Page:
Being in the USA with David Chang also gave us an opportunity to do some interviews for David's own quarterly magazine, Lucky Peach. We were able to present the dishes that we'd served at Daniel's charity events as well as take part in a discussion with David about food and the industry. He did something similar with Wylie Dufresne and Anthony Bourdain in the previous issue.

These dining out experiences truly enrich your knowledge as a chef. The connections we made were incredible and it just goes to show that the whole culinary world is really quite small and accessible. As I said, Ben Greeno is now going to Sydney to work for David Chang, having worked at Noma - it shows that the world's your oyster if you apply yourself. Sharing is the future, without a doubt.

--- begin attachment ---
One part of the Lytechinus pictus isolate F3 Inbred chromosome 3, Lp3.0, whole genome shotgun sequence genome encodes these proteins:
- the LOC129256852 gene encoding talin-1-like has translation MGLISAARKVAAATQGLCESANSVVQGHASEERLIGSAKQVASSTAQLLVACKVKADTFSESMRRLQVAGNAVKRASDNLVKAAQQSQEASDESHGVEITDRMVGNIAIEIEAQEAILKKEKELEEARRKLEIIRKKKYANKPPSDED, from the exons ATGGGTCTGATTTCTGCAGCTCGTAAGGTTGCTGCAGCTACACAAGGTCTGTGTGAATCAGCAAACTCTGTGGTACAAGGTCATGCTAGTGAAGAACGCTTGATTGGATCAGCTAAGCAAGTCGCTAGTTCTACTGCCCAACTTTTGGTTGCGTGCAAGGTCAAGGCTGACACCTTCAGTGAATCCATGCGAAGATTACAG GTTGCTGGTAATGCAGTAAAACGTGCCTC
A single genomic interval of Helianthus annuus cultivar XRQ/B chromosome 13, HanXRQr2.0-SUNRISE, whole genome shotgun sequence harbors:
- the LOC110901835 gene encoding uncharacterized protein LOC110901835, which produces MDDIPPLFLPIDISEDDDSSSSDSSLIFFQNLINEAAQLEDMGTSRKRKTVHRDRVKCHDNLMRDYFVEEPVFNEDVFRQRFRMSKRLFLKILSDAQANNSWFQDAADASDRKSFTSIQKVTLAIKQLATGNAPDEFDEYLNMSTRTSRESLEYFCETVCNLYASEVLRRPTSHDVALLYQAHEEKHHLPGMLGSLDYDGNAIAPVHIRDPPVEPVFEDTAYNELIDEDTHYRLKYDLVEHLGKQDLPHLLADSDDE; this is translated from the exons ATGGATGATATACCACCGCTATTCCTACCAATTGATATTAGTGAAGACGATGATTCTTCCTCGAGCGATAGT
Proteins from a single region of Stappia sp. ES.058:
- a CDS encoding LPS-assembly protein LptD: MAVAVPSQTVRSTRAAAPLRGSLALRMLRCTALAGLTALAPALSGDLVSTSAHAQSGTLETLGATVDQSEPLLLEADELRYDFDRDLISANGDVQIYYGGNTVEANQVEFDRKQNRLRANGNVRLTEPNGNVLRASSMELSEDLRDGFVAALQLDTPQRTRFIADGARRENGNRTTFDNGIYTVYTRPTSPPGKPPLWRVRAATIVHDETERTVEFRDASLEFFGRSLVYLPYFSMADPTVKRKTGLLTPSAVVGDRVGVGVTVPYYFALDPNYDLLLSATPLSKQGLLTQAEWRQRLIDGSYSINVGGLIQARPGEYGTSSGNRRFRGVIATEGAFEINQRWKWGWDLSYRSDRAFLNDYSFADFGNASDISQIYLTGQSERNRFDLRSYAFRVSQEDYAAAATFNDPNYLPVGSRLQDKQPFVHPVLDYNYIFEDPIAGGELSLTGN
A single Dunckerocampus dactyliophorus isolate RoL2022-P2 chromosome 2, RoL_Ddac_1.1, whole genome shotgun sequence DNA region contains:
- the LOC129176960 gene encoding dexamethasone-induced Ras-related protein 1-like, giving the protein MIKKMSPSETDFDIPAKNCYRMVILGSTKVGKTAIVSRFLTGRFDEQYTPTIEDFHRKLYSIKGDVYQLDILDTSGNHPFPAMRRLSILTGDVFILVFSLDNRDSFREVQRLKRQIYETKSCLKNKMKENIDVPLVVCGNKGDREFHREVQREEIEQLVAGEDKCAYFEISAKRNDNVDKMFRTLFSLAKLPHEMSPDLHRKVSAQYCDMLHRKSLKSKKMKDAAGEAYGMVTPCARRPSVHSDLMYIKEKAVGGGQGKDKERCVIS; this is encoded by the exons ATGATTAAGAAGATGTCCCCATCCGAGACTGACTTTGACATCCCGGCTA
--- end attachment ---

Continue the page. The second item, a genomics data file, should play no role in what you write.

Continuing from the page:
Lucky Peach
Lucky Peach
LUCKY PEACH
Lucky Peach is a new food magazine, published quarterly by McSweeney's. It's the creation of David Chang, the chef behind the Momofuku restaurants in New York; writer Peter Meehan; and Zero Point Zero Production, producer of the Emmy Award-winning Anthony Bourdain: No Reservations.

Each issue explores a single topic "through a mélange of travelogue, essays, art, photography, interviews, rants, and, of course, recipes. The aim of Lucky Peach is to create a publication that appeals to diehard foodies as well as fans of good writing and art in general."

The second edition is due out this autumn.

www.mcsweeneys.net/luckypeach